The Genius of Simplicity
Fans of the VOTOMS universe will often point to the nature of its tech as being one of the foundations of its ‘grounded’ nature. Certainly, whilst the narrative is primal and very real – bounding the complexities of war and emotion – it cannot be denied that its mecha are also somewhat unique, and something of a departure from the huge, lumbering mechs of the age in which the series was spawned.
More like power suits and, unusually, with wheels… A touch which I found both amusing and logical, for scooting around on flat terrain… The genius of the mind of their creator, Okawara Kunio.
Once again, we reach a point of difficulty. As much as I would have liked to tell you about Master Okawara here, no matter how I turn the matter, I am drawn back to the reality that my old friend, Cacophanus is the master here.
I there for sneak out of this with a very brief bio – below – and direct your attention to this in-depth, exceptional interview between Cacophanus and the Master himself, found here.
Fashion and Passion
Master Okawara rather oddly began his career, not as a mechanical designer, but as something of a textile and graphic designer, with something of an expectation that he would eventually go into one of the large Japanese clothing companies. Indeed, his school even placed him with the OK Company for his undergraduate internship. Thankfully for us, he was assigned to create background art and item designs for the company stores he began, it seems to find his oeuvre, as it were and eventually sought out employment in entertainment, specifically with the famed Tatsunoko Productions.
As the interview above points out, his eye for detail saw him snatched up by Nakamura Mitsuki for the upcoming Science Ninja Team Gatchaman on which project he developed the technology for the opposing forces.
This, eventually led to the creation of a division within Tatsunoko dedicated to mechanical design, with Master Okawara providing work for a number of increasingly complex and realistic series: The Mechaman Design Office.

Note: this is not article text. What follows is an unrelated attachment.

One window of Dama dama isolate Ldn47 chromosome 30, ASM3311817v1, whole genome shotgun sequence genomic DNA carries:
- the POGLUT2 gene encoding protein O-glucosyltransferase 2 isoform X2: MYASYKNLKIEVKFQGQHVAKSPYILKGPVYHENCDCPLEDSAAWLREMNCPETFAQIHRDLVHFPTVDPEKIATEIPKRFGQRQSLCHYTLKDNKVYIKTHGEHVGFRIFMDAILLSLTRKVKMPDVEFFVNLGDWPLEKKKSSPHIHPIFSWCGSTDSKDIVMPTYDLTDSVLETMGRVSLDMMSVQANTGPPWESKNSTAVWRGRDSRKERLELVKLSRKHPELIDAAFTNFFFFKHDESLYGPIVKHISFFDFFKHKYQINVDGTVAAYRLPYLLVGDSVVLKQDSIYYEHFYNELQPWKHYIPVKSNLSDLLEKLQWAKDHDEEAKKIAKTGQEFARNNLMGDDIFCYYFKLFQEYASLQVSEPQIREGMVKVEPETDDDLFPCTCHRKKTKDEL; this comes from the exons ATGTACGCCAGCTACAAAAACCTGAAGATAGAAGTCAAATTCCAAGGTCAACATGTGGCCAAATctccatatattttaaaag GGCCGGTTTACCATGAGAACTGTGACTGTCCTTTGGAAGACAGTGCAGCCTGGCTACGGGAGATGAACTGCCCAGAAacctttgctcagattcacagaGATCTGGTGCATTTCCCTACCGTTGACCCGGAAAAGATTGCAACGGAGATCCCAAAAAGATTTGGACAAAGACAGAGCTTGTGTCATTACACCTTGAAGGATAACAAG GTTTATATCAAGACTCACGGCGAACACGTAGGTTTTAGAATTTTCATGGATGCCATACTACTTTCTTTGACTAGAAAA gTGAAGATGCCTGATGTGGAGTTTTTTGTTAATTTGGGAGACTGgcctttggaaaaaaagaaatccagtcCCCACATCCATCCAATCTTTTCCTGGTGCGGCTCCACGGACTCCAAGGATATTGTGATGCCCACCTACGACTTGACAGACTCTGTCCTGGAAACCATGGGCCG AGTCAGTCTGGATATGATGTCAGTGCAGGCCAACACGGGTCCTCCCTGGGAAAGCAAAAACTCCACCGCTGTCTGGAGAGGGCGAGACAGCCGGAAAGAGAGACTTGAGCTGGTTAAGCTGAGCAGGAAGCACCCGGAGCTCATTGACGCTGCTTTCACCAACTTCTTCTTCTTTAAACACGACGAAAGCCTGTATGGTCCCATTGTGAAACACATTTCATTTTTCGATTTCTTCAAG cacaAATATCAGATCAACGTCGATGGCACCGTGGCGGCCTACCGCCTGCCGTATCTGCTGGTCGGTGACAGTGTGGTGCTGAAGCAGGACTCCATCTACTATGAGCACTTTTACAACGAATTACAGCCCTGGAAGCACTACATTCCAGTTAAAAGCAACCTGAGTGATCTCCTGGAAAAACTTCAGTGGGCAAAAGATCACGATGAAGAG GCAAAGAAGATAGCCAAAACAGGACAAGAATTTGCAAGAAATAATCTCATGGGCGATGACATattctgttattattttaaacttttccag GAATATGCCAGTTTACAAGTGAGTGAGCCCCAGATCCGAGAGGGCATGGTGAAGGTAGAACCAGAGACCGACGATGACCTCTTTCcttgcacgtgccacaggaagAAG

Indeed, if I read this right, he is the first person in the Japanese animation industry to earn the formal title of ‘mechanical designer’ – though if I am missing the matter, feel free to correct me down below.
However, though the time with Tatsunoko certainly seems to have laid the groundwork for Master Okawara’s career, it was when he struck out on his own, and therefore being able to work as required for any production company that the Master came into his own.
Working for Nippon Sunrise he drew the attention of Tomino Yoshiyuki, who was attempting to get a series off the ground which mirrored, but was not based on, the Starship Troopers novels of Robert Heinlein. Ultimately, as we all know, this would become Mobile Suit Gundam, the mechanical designs for which marked something of a Sea of Change in Japanese animation production.
The rest, as Cacophanus tells us, is history, with the Master going on to further refine his art on series such as Combat Mecha Xabungle, Fang of the Sun Dougram, Galactic Drifter Vifam, Blue Comet SPT Layzner – and, of course Armored Trooper VOTOMS.
Even to this day, the Godfather of Mecha still loves his craft and, as you will see above, is far from done with his study into to heart of Mecha.
There is a great deal of similarity between the raw scopedog and the Bloodsucker in some ways and this is reflected in the kit – in both good and bad ways…
In the negative, and perhaps to save on costs, the cockpit is lacking a number of components. It is clear that the kit shares runners with other VOTOMS kits, as there were many spare parts left over at the end of the build, but there were also noted obliquities.
Specifically, though the cockpit canopy opens, there is no pilot figure included. In addition, much of the expected interior detail is simply not there: no seat back, no canopy detail and no control sticks.
It is almost as if the kit is designed to be cemented shut and left at that.
With all the very specific parts needed to create the Blood Sucker, I can understand the need to keep the cost down, but to do so in such a cutting way makes the kit seem a bit of a cheat…
I certainly do like the inclusion of a variety of wrist joints, at many angles. All allowing for posing right and left hand as required, and certainly more dynamically.
I’m determined to flesh out the cockpit, and whilst it might take me a while to find/make a suitable 1/35 pilot, it was easy enough to mock up a seat back with some plasticard.
Another issue… No decals. I am not fond of adhesive stickers, but at least the kit provided some recessed lines which allowed me, even with my shaky hand to rough in the Red Shoulders emblem.
We are getting a great deal of VOTOMS love at the moment, from both Bandai and Wave – in both 1/35 and 1/20. I cannot find fault with this, for this series has been overlooked for too long.
Perhaps the Blood Sucker is a little niche, even compared to suits like the Fatty Ground Type, and this may explain the corners Wave needed to cut to get it to market at a reasonable price. All obliquities aside though, I’d rather have it than not. In build quality it is very sound. In assembly it is intuitive and in style it is purely ‘Okawara’.
That’ll do for me…